My number one piece of advice is to define what the key pillars in your life are and use this as a guidepost for evaluating how you’re spending your resources e.g. time, money, emotions. For example, my four pillars are: Career, Health, Relationships, Experiences. To me, all four are equally important.
This can be used also as a decisioning framework i.e. should I run a marathon? It won’t help my career, training for it would be good for my health, it’ll have a negligible effect on relationships, but damn it’ll be an amazing experience! So, yes.
Further advice is to focus on doing the best work you can, nurture incredible relationships, learn how to build empathy with anyone, and ignore those that try to tear you down out of envy or insecurity.
What are you most proud of?
Meeting my amazing wife Stephanie in NY (another Aussie from Melbourne). We now have an incredible toddler boy called Hudson….yes named after the river!
What do you see as the biggest challenges that face young people in advertising, marketing and media these days?
I’m constantly surprised by the Tall Poppy Syndrome ingrained in Australian society. I’m saddened by the hostility and pettiness in our industry. For proof of this, just glance at some of the comments from readers in the Australian ad trade press.
I believe we as a nation won’t fully realize our potential unless we can shake off our attitudes of aggression towards those companies and individuals that want to get ahead.
In the OECD we have one of the lowest numbers of Fortune 500 company headquarters per capita, and that is a tragedy. I firmly believe this is due to our general culture of indifference and acceptance of average. The only industry this is an exception is sports – we expect our sports stars to be the best in the world, but revel when our business leaders are taken down.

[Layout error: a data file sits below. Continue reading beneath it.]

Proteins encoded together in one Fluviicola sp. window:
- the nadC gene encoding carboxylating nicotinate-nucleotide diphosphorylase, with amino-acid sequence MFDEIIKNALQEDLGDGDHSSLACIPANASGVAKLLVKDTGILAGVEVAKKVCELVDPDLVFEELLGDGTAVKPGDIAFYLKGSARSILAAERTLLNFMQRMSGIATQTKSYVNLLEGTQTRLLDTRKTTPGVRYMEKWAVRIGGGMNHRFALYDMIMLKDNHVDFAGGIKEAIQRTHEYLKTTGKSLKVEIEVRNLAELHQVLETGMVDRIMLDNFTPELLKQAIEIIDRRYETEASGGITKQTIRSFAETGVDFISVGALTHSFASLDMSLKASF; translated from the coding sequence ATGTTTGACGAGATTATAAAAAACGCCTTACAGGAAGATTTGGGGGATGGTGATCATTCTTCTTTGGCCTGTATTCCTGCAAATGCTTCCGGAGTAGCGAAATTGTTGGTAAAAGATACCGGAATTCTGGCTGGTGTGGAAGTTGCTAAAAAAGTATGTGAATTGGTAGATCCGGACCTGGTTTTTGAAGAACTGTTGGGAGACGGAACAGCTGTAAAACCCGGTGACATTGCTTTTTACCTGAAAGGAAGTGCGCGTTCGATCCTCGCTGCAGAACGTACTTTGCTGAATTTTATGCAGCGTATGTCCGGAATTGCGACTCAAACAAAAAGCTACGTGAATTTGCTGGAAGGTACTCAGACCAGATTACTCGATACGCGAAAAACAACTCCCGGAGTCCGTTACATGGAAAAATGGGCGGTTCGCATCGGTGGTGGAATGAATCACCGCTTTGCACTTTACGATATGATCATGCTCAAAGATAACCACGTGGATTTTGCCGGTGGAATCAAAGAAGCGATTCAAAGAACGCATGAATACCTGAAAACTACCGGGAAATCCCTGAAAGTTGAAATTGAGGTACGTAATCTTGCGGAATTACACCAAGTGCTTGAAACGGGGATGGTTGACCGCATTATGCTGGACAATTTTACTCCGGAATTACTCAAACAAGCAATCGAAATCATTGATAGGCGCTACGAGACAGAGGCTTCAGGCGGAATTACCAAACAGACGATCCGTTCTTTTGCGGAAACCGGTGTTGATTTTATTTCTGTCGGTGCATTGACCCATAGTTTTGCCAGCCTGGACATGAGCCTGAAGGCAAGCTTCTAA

Conversely, what’s the biggest opportunity for those under 30 now?
By far the biggest opportunity is to embrace globalisation. Get out of your home country and work abroad. Ask yourself – are you feeling mostly comfortable? It’s a sign you’re not learning and pushing yourself. One of the best ways to make yourself uncomfortable is to move overseas. The experience will make you a better person.
What can the industry do better to attract and retain young talent?
Talent retention: Teams need to create a culture of Outcome, vs a culture of process. Yes, we need general process to get things done. But, ‘productivity’ doesn’t mean following process, it means delivering results. Teams that focus on the former will become overworked and burnt out.
Talent attraction: Stop focusing on ‘years of experience in the media industry’. Our industry mostly isn’t rocket science, and any person with a curious mind can fly through the learning curve. Instead, we should be looking to create teams with diversity of thought, from different backgrounds.
Entries for B&T‘s 30 Under 30 Awards for 2019 close 1 week today people! For all the details and to submit your entry, click here. Tickets are also available for B&T Bootcamp, a day of speed mentoring and masterclasses aimed at up and comers in the industry.